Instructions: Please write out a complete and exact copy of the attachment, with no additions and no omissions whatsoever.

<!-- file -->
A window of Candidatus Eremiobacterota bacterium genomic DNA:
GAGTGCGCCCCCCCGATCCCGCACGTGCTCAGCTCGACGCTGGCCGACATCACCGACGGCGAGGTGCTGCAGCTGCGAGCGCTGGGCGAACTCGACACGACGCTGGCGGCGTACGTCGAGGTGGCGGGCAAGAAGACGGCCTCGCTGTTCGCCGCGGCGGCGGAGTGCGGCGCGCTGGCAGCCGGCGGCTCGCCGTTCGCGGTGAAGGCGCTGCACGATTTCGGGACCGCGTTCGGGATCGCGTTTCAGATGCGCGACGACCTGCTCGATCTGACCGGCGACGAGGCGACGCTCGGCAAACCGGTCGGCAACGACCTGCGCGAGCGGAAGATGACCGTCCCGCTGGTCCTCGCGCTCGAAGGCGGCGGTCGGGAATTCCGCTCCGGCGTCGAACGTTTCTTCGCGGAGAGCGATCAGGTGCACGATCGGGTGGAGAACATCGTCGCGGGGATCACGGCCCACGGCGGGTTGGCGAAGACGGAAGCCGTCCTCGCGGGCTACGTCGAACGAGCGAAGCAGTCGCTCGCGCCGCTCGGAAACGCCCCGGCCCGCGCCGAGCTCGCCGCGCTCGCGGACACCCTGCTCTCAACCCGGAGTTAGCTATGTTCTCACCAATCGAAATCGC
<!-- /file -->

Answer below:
A window of Candidatus Eremiobacterota bacterium genomic DNA:
GAGTGCGCCCCCCCGATCCCGCACGTGCTCAGCTCGACGCTGGCCGACATCACCGACGGCGAGGTGCTGCAGCTGCGAGCGCTGGGCGAACTCGACACGACGCTGGCGGCGTACGTCGAGGTGGCGGGCAAGAAGACGGCCTCGCTGTTCGCCGCGGCGGCGGAGTGCGGCGCGCTGGCAGCCGGCGGCTCGCCGTTCGCGGTGAAGGCGCTGCACGATTTCGGGACCGCGTTCGGGATCGCGTTTCAGATGCGCGACGACCTGCTCGATCTGACCGGCGACGAGGCGACGCTCGGCAAACCGGTCGGCAACGACCTGCGCGAGCGGAAGATGACCGTCCCGCTGGTCCTCGCGCTCGAAGGCGGCGGTCGGGAATTCCGCTCCGGCGTCGAACGTTTCTTCGCGGAGAGCGATCAGGTGCACGATCGGGTGGAGAACATCGTCGCGGGGATCACGGCCCACGGCGGGTTGGCGAAGACGGAAGCCGTCCTCGCGGGCTACGTCGAACGAGCGAAGCAGTCGCTCGCGCCGCTCGGAAACGCCCCGGCCCGCGCCGAGCTCGCCGCGCTCGCGGACACCCTGCTCTCAACCCGGAGTTAGCTATGTTCTCACCAATCGAAATCGC